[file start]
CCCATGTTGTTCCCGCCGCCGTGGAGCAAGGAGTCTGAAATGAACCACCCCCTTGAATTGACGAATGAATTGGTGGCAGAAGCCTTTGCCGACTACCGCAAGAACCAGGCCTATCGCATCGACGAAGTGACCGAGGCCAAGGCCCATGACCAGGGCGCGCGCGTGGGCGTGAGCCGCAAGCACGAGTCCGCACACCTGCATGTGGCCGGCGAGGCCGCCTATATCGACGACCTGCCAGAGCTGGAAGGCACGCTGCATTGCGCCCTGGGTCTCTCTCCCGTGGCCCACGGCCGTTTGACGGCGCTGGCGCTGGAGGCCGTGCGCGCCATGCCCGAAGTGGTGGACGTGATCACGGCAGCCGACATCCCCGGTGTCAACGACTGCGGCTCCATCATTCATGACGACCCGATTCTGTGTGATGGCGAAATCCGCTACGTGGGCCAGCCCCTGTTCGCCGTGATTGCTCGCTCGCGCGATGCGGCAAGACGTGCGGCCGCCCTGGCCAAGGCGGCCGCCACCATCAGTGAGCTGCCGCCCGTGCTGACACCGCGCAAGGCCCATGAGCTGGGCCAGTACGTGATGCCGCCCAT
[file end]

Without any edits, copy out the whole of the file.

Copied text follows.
CCCATGTTGTTCCCGCCGCCGTGGAGCAAGGAGTCTGAAATGAACCACCCCCTTGAATTGACGAATGAATTGGTGGCAGAAGCCTTTGCCGACTACCGCAAGAACCAGGCCTATCGCATCGACGAAGTGACCGAGGCCAAGGCCCATGACCAGGGCGCGCGCGTGGGCGTGAGCCGCAAGCACGAGTCCGCACACCTGCATGTGGCCGGCGAGGCCGCCTATATCGACGACCTGCCAGAGCTGGAAGGCACGCTGCATTGCGCCCTGGGTCTCTCTCCCGTGGCCCACGGCCGTTTGACGGCGCTGGCGCTGGAGGCCGTGCGCGCCATGCCCGAAGTGGTGGACGTGATCACGGCAGCCGACATCCCCGGTGTCAACGACTGCGGCTCCATCATTCATGACGACCCGATTCTGTGTGATGGCGAAATCCGCTACGTGGGCCAGCCCCTGTTCGCCGTGATTGCTCGCTCGCGCGATGCGGCAAGACGTGCGGCCGCCCTGGCCAAGGCGGCCGCCACCATCAGTGAGCTGCCGCCCGTGCTGACACCGCGCAAGGCCCATGAGCTGGGCCAGTACGTGATGCCGCCCAT